Tom Elmore

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Part III

Sylvanus J. Quinn was proprietor of the “Bulletin” newspaper in Louisville, Mississippi before the war. He served as Captain of Company A, 13th Mississippi at Gettysburg. At the Wilderness he received a painful bruise over his heart from a bullet that was checked by a small dictionary in his pocket; he kept the bullet as a memento. He was captured at Sailor’s Creek. His father served under General Andrew Jackson and participated in the Battle of New Orleans on January 8, 1815. (Confederate Military History, Extended Addition, vol. 4, Virginia, pp. 1129-1130)

Statistics on the 28th North Carolina Regiment (as of late 1863): Number of volunteers 1,515; conscripts 37; substitutes 16 – total 1,568 (officers and enlisted men). Losses: Killed in battle and died from other causes 439; discharged 129; deserted 80; missing 30; dropped from rolls 4; cashiered 1; transferred 9; rejected 1; resigned 12; not elected 17; dismissed 1 – total 723. The men came from the counties of: Yadkin 279, Stanly 278, Surry 180, Catawba 161, Gaston 158, Montgomery 135, Orange 134, Cleveland 133, Lincoln 28, Cabarrus 14, Forsyth 12, Alamance 10, Mecklenburg 9, Union 7, Rutherford 7, Richmond 4, Rowan 2, Chatham 2, Caldwell 2, Wilkes 2, Burke 1, Rockingham 1, Warren 1, Franklin 1 and Guilford 1. South Carolina supplied 3 and Virginia 3 – total 1,568. (Western Democrat, Charlotte, NC, December 8, 1863)

Statistics on the 37th North Carolina Regiment (as of November 6, 1863): Number of volunteers 1,154; conscripts 367; substitutes 21 – total 1,542 (officers and enlisted men. Losses: Killed in battle 150; died from wounds and diseases 372; deserted 110; missing 11; discharged from disability 83 – total 726. The men came from the counties of: Alexander 281, Ashe 252, Mecklenburg 251, Watauga 214, Gaston 209, Union 151, Wilkes 120, Alleghany 81, Caldwell 4, Halifax 4, Stanly 3, Iredell 2, Orange 2, Cleveland 2, Anson 1, Cabarrus 1, Cumberland 1, Catawba 1 and New Hanover 1. Virginia supplied 5, Texas 2, Alabama 1, Georgia 1, South Carolina 1 and Maryland 1 – total 1,542. (Western Democrat, Charlotte, NC, November 17, 1863)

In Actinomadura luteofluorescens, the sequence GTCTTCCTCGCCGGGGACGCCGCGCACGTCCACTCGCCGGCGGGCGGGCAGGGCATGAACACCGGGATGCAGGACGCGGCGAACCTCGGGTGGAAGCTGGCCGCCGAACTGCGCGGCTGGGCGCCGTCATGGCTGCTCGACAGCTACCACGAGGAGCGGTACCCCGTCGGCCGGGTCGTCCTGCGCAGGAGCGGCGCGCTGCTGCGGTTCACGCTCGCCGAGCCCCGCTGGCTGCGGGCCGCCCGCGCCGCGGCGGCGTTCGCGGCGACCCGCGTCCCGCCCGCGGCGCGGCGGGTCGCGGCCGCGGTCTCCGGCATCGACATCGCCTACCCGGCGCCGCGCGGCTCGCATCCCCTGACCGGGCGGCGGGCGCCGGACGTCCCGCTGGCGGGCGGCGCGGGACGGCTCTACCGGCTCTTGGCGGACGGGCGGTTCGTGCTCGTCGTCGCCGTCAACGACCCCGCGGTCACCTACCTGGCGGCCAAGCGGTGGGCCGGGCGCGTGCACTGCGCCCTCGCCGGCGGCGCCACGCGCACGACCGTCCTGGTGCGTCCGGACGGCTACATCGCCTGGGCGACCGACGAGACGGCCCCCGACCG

Company G of the 11th Mississippi participated in 30 battles during the war, Seven Pines being the first and Hawkes Farm the last. The roll comprised 139 names; 68 men were wounded in action, receiving a total of 105 wounds. The company had 86 present at Seven Pines, 34 at Gettysburg and 26 at Hawkes Farm. The average age at enlistment was slightly over 20 years. Of the number of men who were any battle at all, 20 were never wounded and 30 were wounded more than once. One man was wounded eight times, while another man took part in 25 battles and was never wounded. For various reasons 29 men on the roll never participated in any battle or performed any duty. There were 136 single men and 3 married. In the company were 51 farmers, 47 students, 20 clerks, 5 merchants, 3 mechanics, 3 lawyers, 3 professors or teachers, 2 medical students, 1 minister, 1 physician, 1 deputy sheriff, 1 telegraph operator and 1 tombstone agent. (Lamar Rifles, A History of Company G, Eleventh Mississippi Regiment, C.S.A., May, 1861 to April, 1865)

On the night of July 1, Private John Ripley Yarbrough of Company B, 8th Alabama visited the Abraham Plank farm, probably to obtain something to eat, while his brigade was posted near Black Horse Tavern. In his hurry to return, he left behind a cane made of maple, 45 inches high, with a smiling face carved on it, a small nose, and glass beads for eyes. Under the head of the cane was carved: J R Y, ALA 8B, ALA. Yarbrough never returned to reclaim his cane; he was killed on July 2. Born in Georgia, this single young farmer in Coosa County, Alabama enlisted on May 13, 1861 and was present in every prior engagement of his company. (The Civil War News, July 2005, p. 7; Confederate Casualties at Gettysburg, by John W. Busey and Travis W. Busey, 1:74)